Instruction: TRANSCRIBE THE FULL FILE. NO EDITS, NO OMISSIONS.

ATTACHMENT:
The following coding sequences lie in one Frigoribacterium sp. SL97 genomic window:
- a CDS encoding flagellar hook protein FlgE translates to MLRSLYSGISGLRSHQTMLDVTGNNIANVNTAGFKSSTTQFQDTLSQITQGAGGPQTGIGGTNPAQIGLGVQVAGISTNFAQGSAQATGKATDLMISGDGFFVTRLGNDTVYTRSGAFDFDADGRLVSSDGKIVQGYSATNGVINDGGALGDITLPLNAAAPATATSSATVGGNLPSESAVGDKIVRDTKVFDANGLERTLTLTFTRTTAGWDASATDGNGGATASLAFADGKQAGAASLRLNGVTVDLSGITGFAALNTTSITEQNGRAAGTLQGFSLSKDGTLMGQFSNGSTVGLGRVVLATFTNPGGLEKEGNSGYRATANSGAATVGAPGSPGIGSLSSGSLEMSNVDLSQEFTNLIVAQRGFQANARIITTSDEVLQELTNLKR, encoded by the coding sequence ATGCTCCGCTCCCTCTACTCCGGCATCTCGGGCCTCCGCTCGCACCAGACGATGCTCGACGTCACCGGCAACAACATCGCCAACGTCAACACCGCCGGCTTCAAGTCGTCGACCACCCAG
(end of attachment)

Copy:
The following coding sequences lie in one Frigoribacterium sp. SL97 genomic window:
- a CDS encoding flagellar hook protein FlgE translates to MLRSLYSGISGLRSHQTMLDVTGNNIANVNTAGFKSSTTQFQDTLSQITQGAGGPQTGIGGTNPAQIGLGVQVAGISTNFAQGSAQATGKATDLMISGDGFFVTRLGNDTVYTRSGAFDFDADGRLVSSDGKIVQGYSATNGVINDGGALGDITLPLNAAAPATATSSATVGGNLPSESAVGDKIVRDTKVFDANGLERTLTLTFTRTTAGWDASATDGNGGATASLAFADGKQAGAASLRLNGVTVDLSGITGFAALNTTSITEQNGRAAGTLQGFSLSKDGTLMGQFSNGSTVGLGRVVLATFTNPGGLEKEGNSGYRATANSGAATVGAPGSPGIGSLSSGSLEMSNVDLSQEFTNLIVAQRGFQANARIITTSDEVLQELTNLKR, encoded by the coding sequence ATGCTCCGCTCCCTCTACTCCGGCATCTCGGGCCTCCGCTCGCACCAGACGATGCTCGACGTCACCGGCAACAACATCGCCAACGTCAACACCGCCGGCTTCAAGTCGTCGACCACCCAG